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Psychology of the Interview: Part Two

Can You Do the Job As It Is Defined for You?  A Fact Finding Mission

In our last post, we started our series on the Odom & Co interview preparation process. We continue with a look at getting a potential employer to better define a role, so you can assess if it is the right fit for you. Matt Odom, one of our managing partners and principals, shares his expertise with you.

What is the best way for a candidate to get a potential employer to define a role?
You can expect an interviewer to ask some form of the question, “Tell me about yourself.” We recommend a candidate respond, “Certainly. But, before I do, please take a moment and share with me how you view the role, so I may speak to my relevant experience.”


You not only get the role defined directly from the employer, but you now also understand how you might solve an employer’s problem(s). Oftentimes, interviews lack direction or focus. It is extremely important for a candidate to have a target. This ensures what you share is relevant to what the client is seeking.


We also advise you to get the role defined by everyone in the company with whom you meet.  You are looking for consistencies, and more importantly, inconsistencies in the way the role is viewed at each level within an organization.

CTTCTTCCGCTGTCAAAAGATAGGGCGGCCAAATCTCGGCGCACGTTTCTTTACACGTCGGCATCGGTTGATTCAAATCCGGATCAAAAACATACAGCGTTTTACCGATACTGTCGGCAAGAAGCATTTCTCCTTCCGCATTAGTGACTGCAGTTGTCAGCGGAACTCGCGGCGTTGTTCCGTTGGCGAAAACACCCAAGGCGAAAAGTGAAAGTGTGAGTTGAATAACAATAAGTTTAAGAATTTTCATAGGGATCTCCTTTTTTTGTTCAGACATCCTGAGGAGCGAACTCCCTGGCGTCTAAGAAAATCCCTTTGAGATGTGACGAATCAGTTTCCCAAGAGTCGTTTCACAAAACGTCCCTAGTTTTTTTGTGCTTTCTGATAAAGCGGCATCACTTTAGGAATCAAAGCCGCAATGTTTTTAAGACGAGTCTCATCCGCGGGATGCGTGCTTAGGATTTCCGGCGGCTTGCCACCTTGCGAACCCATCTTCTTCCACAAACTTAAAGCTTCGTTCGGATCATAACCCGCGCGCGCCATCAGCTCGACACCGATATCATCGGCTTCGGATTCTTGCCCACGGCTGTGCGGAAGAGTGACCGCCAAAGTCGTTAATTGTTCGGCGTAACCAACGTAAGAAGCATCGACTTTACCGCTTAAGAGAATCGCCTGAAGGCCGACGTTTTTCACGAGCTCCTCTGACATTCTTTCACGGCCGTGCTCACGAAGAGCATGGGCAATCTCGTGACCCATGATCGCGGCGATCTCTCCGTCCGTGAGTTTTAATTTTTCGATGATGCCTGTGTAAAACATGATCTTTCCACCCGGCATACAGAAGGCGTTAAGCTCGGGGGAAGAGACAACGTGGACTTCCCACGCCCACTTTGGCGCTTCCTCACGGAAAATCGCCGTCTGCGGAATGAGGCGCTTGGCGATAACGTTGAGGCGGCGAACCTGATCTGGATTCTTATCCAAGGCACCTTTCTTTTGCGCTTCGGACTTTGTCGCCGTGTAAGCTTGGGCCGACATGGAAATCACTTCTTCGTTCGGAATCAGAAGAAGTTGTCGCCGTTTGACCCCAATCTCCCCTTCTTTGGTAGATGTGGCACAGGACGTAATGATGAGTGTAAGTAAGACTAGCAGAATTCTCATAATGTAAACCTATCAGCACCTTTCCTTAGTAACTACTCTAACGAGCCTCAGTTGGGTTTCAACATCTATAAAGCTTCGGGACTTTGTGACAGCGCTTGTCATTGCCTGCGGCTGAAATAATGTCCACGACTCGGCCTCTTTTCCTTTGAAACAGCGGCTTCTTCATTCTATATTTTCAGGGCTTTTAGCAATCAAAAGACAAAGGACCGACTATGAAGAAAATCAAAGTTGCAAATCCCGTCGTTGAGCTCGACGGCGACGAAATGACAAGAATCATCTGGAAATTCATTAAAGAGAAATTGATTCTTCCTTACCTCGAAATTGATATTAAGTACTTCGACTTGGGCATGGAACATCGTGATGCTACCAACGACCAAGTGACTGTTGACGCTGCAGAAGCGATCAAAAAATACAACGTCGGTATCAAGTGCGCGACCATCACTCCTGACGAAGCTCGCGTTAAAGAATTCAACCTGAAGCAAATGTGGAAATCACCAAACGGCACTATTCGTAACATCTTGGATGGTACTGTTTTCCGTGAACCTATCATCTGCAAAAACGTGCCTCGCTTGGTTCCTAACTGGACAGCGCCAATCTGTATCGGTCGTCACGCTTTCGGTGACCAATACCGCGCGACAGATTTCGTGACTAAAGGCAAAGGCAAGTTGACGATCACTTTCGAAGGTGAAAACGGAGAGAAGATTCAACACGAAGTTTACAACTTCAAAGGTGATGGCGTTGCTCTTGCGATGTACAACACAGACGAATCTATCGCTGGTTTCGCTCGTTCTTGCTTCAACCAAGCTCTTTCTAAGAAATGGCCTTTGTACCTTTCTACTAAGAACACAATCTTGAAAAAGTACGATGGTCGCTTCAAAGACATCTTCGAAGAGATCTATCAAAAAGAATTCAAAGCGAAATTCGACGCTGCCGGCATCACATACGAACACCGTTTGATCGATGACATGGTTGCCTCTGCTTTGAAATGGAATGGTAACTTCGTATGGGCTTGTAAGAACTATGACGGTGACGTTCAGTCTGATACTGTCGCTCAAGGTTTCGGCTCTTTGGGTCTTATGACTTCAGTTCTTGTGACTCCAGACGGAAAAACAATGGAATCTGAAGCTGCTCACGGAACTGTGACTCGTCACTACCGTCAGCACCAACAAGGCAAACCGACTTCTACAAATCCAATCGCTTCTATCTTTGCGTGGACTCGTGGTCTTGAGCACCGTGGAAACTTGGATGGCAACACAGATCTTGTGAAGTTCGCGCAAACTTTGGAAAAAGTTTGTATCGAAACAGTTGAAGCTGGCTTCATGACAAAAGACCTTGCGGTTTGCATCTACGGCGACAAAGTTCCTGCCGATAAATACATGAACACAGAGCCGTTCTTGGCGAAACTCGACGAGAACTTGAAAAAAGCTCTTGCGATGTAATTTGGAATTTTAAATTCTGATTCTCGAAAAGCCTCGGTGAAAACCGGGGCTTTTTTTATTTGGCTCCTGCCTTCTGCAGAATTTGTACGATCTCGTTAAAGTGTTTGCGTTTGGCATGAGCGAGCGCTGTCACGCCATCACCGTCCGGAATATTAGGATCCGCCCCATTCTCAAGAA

What is a key ingredient often overlooked by both candidates and employers?
Unmet expectations are the number one reason new working relationships fail. It is imperative to get an employer’s expectations clearly laid out in the interview, and we recommend you ask, “How do you define success in the role?”


Why is this so important?
Otherwise, you will not be able to determine whether or not a company’s expectations are reasonable. You can avoid getting into a position where you have no chance of succeeding because the employer’s expectations are unrealistic. This must be uncovered before you are in the role.


What are some red flags?
Trust your internal barometer. Don’t be afraid to question something if it doesn’t seem to line up with your experience. It is appropriate to ask why their expectations and your experience are so different. You might surprisingly uncover the company has resources in place to provide you with the ability to meet the expectations.  However, conversely, you may find the expectations are not rooted in experience and would set you up for failure.


Shouldn’t Odom & Co determine if a role is right for a candidate before the interview?
In many areas, yes. However, we are not the employer, and you ultimately make the decision as to whether a role is the right one for you. It is important for a candidate to get certain questions answered directly.


In our next post, Matt will discuss how to determine if the time is right for you to make a change. Please feel free to contact Matt Odom with any additional questions you may have about the interview process at modom@odomandco.com.

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